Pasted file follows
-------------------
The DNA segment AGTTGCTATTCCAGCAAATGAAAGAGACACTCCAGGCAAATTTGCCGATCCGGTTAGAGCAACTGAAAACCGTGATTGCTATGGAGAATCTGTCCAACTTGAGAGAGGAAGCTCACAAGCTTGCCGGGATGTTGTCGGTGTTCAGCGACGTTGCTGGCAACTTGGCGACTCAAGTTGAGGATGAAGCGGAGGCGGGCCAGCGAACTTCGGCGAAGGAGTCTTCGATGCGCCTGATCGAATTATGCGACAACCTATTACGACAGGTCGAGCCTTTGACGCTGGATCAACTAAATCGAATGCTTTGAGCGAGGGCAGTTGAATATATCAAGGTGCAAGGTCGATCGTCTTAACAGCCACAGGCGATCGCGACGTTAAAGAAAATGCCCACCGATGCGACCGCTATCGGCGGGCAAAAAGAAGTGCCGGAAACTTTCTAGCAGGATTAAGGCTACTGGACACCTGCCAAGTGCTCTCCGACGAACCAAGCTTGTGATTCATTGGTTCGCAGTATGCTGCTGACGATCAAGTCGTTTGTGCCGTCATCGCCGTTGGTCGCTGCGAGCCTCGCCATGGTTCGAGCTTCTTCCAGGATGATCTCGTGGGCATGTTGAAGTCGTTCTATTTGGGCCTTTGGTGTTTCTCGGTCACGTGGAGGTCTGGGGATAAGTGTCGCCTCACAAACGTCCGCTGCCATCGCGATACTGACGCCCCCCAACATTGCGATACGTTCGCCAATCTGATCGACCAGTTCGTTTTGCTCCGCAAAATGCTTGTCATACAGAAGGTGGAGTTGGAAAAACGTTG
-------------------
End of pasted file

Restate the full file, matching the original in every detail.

The DNA segment AGTTGCTATTCCAGCAAATGAAAGAGACACTCCAGGCAAATTTGCCGATCCGGTTAGAGCAACTGAAAACCGTGATTGCTATGGAGAATCTGTCCAACTTGAGAGAGGAAGCTCACAAGCTTGCCGGGATGTTGTCGGTGTTCAGCGACGTTGCTGGCAACTTGGCGACTCAAGTTGAGGATGAAGCGGAGGCGGGCCAGCGAACTTCGGCGAAGGAGTCTTCGATGCGCCTGATCGAATTATGCGACAACCTATTACGACAGGTCGAGCCTTTGACGCTGGATCAACTAAATCGAATGCTTTGAGCGAGGGCAGTTGAATATATCAAGGTGCAAGGTCGATCGTCTTAACAGCCACAGGCGATCGCGACGTTAAAGAAAATGCCCACCGATGCGACCGCTATCGGCGGGCAAAAAGAAGTGCCGGAAACTTTCTAGCAGGATTAAGGCTACTGGACACCTGCCAAGTGCTCTCCGACGAACCAAGCTTGTGATTCATTGGTTCGCAGTATGCTGCTGACGATCAAGTCGTTTGTGCCGTCATCGCCGTTGGTCGCTGCGAGCCTCGCCATGGTTCGAGCTTCTTCCAGGATGATCTCGTGGGCATGTTGAAGTCGTTCTATTTGGGCCTTTGGTGTTTCTCGGTCACGTGGAGGTCTGGGGATAAGTGTCGCCTCACAAACGTCCGCTGCCATCGCGATACTGACGCCCCCCAACATTGCGATACGTTCGCCAATCTGATCGACCAGTTCGTTTTGCTCCGCAAAATGCTTGTCATACAGAAGGTGGAGTTGGAAAAACGTTG